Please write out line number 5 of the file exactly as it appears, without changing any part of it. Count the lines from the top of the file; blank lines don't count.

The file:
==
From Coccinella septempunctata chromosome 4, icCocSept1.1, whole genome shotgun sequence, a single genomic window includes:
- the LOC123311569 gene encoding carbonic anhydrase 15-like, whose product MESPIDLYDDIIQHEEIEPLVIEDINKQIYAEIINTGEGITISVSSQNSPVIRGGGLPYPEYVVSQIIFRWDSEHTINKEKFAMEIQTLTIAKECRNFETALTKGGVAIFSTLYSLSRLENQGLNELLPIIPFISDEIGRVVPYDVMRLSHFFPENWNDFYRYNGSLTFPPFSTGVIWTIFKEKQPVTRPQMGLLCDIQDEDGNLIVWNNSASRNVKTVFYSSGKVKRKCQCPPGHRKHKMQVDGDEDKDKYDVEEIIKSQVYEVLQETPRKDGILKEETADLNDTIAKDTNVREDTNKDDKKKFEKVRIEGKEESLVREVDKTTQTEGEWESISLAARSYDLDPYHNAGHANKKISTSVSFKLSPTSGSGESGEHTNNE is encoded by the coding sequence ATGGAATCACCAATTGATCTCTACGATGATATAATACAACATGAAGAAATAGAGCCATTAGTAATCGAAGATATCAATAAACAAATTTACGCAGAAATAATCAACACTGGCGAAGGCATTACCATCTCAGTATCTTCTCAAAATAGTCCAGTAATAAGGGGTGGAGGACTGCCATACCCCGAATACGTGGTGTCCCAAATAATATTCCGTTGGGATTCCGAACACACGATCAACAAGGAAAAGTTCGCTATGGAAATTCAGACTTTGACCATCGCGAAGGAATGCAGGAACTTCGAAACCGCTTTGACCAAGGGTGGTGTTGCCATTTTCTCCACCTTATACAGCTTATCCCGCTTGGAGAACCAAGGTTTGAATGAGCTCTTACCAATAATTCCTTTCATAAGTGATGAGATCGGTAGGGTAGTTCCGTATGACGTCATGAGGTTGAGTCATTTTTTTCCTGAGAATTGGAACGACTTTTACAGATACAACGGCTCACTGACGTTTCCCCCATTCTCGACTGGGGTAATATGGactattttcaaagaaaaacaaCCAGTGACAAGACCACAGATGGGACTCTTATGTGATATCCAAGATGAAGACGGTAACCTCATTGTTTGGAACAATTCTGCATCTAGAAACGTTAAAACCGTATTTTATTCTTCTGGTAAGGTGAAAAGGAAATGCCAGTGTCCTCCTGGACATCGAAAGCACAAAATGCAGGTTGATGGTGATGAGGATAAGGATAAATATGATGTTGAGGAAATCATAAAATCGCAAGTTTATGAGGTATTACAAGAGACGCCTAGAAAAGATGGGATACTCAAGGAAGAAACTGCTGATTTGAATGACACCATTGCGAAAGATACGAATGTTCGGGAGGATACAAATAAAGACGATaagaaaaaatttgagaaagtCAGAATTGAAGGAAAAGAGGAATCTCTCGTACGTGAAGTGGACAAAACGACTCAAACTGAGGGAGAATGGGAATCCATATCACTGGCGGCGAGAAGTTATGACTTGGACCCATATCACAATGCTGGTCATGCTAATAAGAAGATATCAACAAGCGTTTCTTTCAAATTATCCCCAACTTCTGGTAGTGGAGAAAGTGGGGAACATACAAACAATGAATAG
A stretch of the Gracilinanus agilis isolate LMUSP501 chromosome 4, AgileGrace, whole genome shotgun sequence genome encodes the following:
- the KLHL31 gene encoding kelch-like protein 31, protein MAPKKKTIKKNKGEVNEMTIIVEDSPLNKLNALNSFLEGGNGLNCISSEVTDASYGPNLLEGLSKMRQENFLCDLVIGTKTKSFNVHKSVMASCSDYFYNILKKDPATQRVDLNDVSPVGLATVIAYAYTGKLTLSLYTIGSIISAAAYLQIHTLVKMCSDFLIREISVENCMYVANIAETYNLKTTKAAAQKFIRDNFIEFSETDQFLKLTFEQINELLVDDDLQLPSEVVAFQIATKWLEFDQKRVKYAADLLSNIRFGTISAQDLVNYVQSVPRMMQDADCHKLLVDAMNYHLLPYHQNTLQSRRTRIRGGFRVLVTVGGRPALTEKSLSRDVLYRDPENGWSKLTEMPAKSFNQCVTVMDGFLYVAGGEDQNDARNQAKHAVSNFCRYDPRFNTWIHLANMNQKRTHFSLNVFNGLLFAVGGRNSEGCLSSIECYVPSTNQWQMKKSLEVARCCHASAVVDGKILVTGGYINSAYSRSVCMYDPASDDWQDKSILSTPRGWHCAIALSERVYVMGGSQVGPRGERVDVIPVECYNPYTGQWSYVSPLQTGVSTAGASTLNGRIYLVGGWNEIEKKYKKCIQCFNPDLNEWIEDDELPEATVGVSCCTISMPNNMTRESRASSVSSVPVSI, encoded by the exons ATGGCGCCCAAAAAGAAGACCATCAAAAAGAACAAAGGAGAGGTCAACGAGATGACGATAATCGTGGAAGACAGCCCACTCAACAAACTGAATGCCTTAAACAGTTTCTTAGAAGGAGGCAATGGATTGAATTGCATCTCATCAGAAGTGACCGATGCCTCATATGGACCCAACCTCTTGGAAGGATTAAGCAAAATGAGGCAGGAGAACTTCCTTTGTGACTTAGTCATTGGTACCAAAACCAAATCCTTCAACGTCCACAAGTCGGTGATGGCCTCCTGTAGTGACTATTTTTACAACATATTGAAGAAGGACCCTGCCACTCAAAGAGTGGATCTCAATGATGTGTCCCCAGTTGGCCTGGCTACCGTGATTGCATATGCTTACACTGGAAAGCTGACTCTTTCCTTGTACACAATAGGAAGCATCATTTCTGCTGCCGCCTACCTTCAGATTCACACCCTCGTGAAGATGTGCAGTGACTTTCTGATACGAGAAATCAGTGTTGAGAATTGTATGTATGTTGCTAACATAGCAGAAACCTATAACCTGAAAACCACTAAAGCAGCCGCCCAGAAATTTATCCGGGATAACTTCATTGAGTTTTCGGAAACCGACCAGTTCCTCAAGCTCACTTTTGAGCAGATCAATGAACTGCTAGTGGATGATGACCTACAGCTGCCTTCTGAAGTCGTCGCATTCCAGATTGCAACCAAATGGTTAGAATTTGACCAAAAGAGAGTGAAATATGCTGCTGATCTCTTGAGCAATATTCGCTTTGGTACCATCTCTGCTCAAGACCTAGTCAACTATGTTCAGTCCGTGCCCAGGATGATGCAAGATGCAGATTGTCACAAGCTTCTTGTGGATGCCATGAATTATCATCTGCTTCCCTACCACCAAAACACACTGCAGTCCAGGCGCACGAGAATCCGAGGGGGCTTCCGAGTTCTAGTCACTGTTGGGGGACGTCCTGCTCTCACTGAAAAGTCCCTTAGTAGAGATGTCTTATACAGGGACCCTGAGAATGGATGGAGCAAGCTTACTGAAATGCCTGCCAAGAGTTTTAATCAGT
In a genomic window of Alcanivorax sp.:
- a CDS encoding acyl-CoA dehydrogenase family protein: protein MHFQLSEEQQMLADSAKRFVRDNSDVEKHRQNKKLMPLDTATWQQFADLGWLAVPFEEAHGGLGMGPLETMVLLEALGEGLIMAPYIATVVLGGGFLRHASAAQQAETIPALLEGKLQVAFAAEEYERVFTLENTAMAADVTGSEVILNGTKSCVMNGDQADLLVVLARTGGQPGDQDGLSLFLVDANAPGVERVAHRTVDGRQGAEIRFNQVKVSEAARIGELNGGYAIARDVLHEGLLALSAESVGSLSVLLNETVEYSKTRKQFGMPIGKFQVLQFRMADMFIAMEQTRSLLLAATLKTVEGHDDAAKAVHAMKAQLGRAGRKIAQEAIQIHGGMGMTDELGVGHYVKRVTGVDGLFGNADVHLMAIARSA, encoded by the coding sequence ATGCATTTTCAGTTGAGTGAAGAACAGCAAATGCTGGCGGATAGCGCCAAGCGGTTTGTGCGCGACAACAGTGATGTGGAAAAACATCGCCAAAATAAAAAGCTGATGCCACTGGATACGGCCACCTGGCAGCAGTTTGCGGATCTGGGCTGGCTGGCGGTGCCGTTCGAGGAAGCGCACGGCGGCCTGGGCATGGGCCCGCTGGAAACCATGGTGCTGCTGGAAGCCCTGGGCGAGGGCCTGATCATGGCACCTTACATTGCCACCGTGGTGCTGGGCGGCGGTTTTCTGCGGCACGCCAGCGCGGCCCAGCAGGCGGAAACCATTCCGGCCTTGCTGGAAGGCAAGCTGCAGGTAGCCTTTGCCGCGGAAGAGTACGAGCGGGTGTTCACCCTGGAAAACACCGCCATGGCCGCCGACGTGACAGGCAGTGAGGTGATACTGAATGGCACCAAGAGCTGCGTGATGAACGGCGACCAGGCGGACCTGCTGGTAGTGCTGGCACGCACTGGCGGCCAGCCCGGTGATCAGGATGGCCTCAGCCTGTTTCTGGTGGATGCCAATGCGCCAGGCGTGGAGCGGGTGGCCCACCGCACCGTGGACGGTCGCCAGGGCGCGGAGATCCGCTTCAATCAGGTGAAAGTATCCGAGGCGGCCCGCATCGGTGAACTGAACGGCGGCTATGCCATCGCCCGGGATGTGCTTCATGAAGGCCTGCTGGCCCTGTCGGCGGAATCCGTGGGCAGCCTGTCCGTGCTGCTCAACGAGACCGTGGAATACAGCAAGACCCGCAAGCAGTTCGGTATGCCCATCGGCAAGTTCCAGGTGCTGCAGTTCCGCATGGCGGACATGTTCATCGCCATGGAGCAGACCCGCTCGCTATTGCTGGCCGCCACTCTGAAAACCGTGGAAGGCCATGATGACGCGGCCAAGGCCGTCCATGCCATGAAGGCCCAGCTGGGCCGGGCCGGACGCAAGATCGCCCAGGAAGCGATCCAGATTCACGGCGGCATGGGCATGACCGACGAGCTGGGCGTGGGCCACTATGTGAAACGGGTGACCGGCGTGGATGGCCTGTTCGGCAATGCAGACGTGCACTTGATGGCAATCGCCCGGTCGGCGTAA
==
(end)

In a genomic window of Alcanivorax sp.: